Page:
11 Things You Must NOT Do In London

O2 (North Greenwich)

How is the O2 like Jupiter? It’s massive, yet completely lacking in atmosphere. This eyesore is the cinema complex writ large, replete with your common-or-garden Frankie & Benny’s, Pizza Express, and Wetherspoons. It could be anywhere else in the world, and I often wish it was. I’ve seen a few gigs there and abhorred every one. It’s too big, the sound’s off, and one ends up staring at nothing but the screens that flank the stage. Brilliant. £80.

Madame Tussaud’s (Baker Street)

The queues that snake to Regent’s Park are more interesting as a sociological experiment than the displays are as entertainment. It boggles the mind why anyone would want to spend £30 to not see Benedict Cumberbatch.

“Great holiday snaps of London. Hang on, did you meet Barack Obama? That’s amazing!”

“Lol! No. That’s a candle wearing a suit. The real one lives in America.”

M&Ms World (Leicester Square)

Why would you travel hundreds and hundreds of kilometres to spend your time and money on sweets that aren’t even that popular here? My heart sinks upon seeing legions of folk sporting garish yellow tote bags decorated with them wise cracking anthropomorphised sweets that are so unfunny they make me want to actually, no joke, sick up blood. They waft a pleasant “M&Ms” smell into Leicester Square to entice suckers to buy their wares, but M&Ms don’t smell of anything! It’s processed chocolate candy. It proves that all you need for success is to buy a plot of land with lots of foot-traffic, tell people what you’ve got is brilliant, and watch the credulous flock.

Buckingham Palace (Green Park)

Ugly building, stupid family inside, nothing to do when you’re there – forget it! It’s all part of this Brand Britannia nonsense that the governments of the last fifteen years have been so keen to push. It’s a far cry from the Eiffel Tower that encourages visitors to swoon, and dream, and propose. Here, you look at a building and think, “an old lady lives in that”. And you stand still, stunned at the poor decisions you’ve made in life’s infinite forks in the road. Probably what those men with silly hats and scary guns are thinking too.

And it’s always so busy. It’s like… well…

Piccadilly Circus 

The death of tourism. Within a sweet’s throw of M&Ms World, you’ll find the world capital of tourism. A place where visitors across the globe can come and… erm… sit by a statue and watch traffic? What is there to do? I don’t get it. The statue’s pretty, but you’ll get everything you need from it in ninety seconds. Instead, folk stand and look lost. Occasionally there’s a massive fight, but only if you’re lucky.

The Sherlock Holmes Museum (Baker Street)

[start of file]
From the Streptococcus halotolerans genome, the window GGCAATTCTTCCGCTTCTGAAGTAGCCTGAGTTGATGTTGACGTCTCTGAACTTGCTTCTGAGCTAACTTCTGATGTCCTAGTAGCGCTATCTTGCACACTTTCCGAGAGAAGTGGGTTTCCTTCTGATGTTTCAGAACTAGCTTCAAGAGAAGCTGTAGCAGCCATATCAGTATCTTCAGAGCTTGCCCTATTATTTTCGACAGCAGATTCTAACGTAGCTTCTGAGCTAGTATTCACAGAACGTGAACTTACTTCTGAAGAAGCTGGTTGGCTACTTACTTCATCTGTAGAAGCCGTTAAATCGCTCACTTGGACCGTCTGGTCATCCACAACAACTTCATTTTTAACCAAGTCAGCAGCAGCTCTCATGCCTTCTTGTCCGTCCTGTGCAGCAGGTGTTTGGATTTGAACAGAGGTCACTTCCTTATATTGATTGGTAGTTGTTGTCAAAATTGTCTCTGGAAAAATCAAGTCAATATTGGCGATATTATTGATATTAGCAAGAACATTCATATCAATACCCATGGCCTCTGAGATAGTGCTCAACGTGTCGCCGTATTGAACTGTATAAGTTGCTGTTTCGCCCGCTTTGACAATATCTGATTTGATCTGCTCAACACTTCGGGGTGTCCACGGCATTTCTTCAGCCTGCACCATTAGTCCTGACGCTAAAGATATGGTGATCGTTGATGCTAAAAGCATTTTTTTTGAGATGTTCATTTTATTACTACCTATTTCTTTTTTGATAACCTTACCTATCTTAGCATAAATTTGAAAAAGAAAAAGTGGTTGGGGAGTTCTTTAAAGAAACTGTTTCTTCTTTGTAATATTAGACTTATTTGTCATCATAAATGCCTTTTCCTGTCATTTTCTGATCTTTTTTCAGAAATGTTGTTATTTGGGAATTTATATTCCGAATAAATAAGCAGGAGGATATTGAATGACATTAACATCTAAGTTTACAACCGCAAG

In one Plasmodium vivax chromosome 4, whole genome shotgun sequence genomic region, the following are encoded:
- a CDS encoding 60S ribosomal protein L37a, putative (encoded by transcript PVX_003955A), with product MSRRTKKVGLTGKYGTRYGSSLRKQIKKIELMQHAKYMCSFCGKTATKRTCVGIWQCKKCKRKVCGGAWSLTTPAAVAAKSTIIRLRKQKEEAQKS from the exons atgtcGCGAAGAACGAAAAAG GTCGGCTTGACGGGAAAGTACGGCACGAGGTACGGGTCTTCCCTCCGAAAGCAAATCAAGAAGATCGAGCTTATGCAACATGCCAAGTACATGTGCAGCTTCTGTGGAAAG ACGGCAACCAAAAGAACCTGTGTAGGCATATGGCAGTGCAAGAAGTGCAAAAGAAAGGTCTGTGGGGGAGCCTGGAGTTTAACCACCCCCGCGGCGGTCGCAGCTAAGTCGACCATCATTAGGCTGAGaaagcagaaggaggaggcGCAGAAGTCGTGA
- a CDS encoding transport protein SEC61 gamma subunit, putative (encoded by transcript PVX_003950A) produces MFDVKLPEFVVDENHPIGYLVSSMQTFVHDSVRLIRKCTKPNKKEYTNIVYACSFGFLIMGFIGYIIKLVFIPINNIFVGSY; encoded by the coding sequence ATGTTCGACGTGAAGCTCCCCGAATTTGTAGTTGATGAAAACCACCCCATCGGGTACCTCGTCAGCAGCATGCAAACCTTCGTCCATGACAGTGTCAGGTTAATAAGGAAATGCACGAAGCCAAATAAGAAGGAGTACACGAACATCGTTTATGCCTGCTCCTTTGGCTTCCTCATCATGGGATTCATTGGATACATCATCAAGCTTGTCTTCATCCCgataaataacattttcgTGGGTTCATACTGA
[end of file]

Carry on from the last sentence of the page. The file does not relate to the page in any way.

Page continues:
Do you like Sherlock Holmes? Yeah, sure. Who doesn’t?

Do you like museums? Do I?!

Do you like really small museums with barely anything in them that charge £15 for about ten minutes of content that make you queue in the rain twice and have more floor space dedicated to the shop than the museum proper? ….

What are you crying for? Lots of reasons. 

Sea Life Aquarium London (Westminster)

Why does an island nation with such a sea-faring history have so much trouble with aquariums? Our zoos are relatively humane, but even the aquariums within said zoos are horrible. I present London’s Sea Life Centre, a concrete and grime monstrosity on PETA’s speed dial. This idea has been done so many times, and so many times better. “Britain is a nation of animal lovers” and, for £25, you can see just how much turtle shit that sentiment holds between its pruning fingers.

Wembley Stadium (Wembley Park)

If you do go here, it’s probably out of necessity like that you follow a successful football team (you lucky things). If Wembley is the “home of football” that idiots call it, then this home has lots of bodies under the patio. The old Wembley was falling to bits but it was an incredible structure. Twin Towers, colonnades, Edwardian facades. It made one feel the grandeur of the event. Look at it now – faceless concrete and steel. The crowd are less conquering heroes, more cattle in an abattoir. I’m not saying everything has to be dripping in opulence and beauty, but can’t we find some balance from this insipid, grey purgatory.

Oxford Street (Oxford Circus/Tottenham Court Road)

Oxford Street, or rather the eastern half of Oxford Street, is abject hell. It’s the busiest shopping street in Europe and what for? You can find exactly the same shops in any other city. H&M, Topshop, Primark, Uniqlo. Your same old sweatshop nonsense. But you lot can’t get enough. Christmas time is like VE Day without that indomitable human spirit, or any human spirit. Order online, go south to Soho, and live a beautiful life.

The London Pass

Daylight robbery. Not everywhere takes the thing, it doesn’t always let you queue-jump like you’re promised, it costs a fortune, most of the best places in London have free entry anyway, it encourages you to visit the absolute worst places in London (see above), and most people only buy a ticket for a day which is enough to see at best two sites. London is too big for this to be of value to you. It’s also impossible to see the true beauty of the city when one’s constrained by such a prescriptive itinerary. Save your money, dine at a nice restaurant, have a lovely walk along the South Bank, and enjoy your holiday!